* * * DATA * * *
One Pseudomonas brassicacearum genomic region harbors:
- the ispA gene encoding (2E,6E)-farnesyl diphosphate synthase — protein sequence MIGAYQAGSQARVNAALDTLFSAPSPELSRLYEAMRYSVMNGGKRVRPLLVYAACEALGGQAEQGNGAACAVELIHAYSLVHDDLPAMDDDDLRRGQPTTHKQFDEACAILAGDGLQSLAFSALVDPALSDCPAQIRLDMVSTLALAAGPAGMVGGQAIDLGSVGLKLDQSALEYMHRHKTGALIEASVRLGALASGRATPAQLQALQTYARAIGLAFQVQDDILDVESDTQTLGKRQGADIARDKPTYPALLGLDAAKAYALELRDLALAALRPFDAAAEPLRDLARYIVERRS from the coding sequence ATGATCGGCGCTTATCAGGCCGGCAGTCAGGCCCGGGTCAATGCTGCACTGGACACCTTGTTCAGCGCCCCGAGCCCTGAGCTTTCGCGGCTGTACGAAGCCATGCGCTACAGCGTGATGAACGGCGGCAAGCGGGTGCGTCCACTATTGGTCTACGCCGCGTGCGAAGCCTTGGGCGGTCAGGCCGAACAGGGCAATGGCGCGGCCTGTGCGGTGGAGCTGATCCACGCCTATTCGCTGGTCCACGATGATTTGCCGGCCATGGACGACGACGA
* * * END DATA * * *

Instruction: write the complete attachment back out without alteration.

One Pseudomonas brassicacearum genomic region harbors:
- the ispA gene encoding (2E,6E)-farnesyl diphosphate synthase — protein sequence MIGAYQAGSQARVNAALDTLFSAPSPELSRLYEAMRYSVMNGGKRVRPLLVYAACEALGGQAEQGNGAACAVELIHAYSLVHDDLPAMDDDDLRRGQPTTHKQFDEACAILAGDGLQSLAFSALVDPALSDCPAQIRLDMVSTLALAAGPAGMVGGQAIDLGSVGLKLDQSALEYMHRHKTGALIEASVRLGALASGRATPAQLQALQTYARAIGLAFQVQDDILDVESDTQTLGKRQGADIARDKPTYPALLGLDAAKAYALELRDLALAALRPFDAAAEPLRDLARYIVERRS from the coding sequence ATGATCGGCGCTTATCAGGCCGGCAGTCAGGCCCGGGTCAATGCTGCACTGGACACCTTGTTCAGCGCCCCGAGCCCTGAGCTTTCGCGGCTGTACGAAGCCATGCGCTACAGCGTGATGAACGGCGGCAAGCGGGTGCGTCCACTATTGGTCTACGCCGCGTGCGAAGCCTTGGGCGGTCAGGCCGAACAGGGCAATGGCGCGGCCTGTGCGGTGGAGCTGATCCACGCCTATTCGCTGGTCCACGATGATTTGCCGGCCATGGACGACGACGA